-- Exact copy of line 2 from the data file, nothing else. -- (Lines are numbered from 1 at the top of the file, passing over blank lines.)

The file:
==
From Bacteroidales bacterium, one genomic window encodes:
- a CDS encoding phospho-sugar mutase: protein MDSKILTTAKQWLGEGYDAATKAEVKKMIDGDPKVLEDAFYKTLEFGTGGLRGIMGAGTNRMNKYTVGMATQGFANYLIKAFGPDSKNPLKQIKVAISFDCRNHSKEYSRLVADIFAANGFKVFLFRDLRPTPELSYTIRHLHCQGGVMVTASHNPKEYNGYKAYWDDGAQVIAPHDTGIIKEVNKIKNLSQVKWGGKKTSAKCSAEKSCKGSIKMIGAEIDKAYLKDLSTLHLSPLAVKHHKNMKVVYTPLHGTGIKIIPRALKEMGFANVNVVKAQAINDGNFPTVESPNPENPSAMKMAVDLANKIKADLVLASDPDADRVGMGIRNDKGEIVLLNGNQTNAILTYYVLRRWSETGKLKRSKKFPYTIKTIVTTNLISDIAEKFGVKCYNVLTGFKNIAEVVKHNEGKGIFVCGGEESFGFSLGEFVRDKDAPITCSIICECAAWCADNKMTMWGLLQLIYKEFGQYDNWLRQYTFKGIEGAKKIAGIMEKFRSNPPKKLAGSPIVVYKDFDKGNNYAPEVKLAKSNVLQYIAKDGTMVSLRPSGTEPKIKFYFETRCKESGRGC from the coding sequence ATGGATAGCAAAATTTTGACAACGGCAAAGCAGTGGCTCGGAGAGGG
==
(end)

- a CDS encoding phospho-sugar mutase: protein MDSKILTTAKQWLGEGYDAATKAEVKKMIDGDPKVLEDAFYKTLEFGTGGLRGIMGAGTNRMNKYTVGMATQGFANYLIKAFGPDSKNPLKQIKVAISFDCRNHSKEYSRLVADIFAANGFKVFLFRDLRPTPELSYTIRHLHCQGGVMVTASHNPKEYNGYKAYWDDGAQVIAPHDTGIIKEVNKIKNLSQVKWGGKKTSAKCSAEKSCKGSIKMIGAEIDKAYLKDLSTLHLSPLAVKHHKNMKVVYTPLHGTGIKIIPRALKEMGFANVNVVKAQAINDGNFPTVESPNPENPSAMKMAVDLANKIKADLVLASDPDADRVGMGIRNDKGEIVLLNGNQTNAILTYYVLRRWSETGKLKRSKKFPYTIKTIVTTNLISDIAEKFGVKCYNVLTGFKNIAEVVKHNEGKGIFVCGGEESFGFSLGEFVRDKDAPITCSIICECAAWCADNKMTMWGLLQLIYKEFGQYDNWLRQYTFKGIEGAKKIAGIMEKFRSNPPKKLAGSPIVVYKDFDKGNNYAPEVKLAKSNVLQYIAKDGTMVSLRPSGTEPKIKFYFETRCKESGRGC from the coding sequence ATGGATAGCAAAATTTTGACAACGGCAAAGCAGTGGCTCGGAGAGGG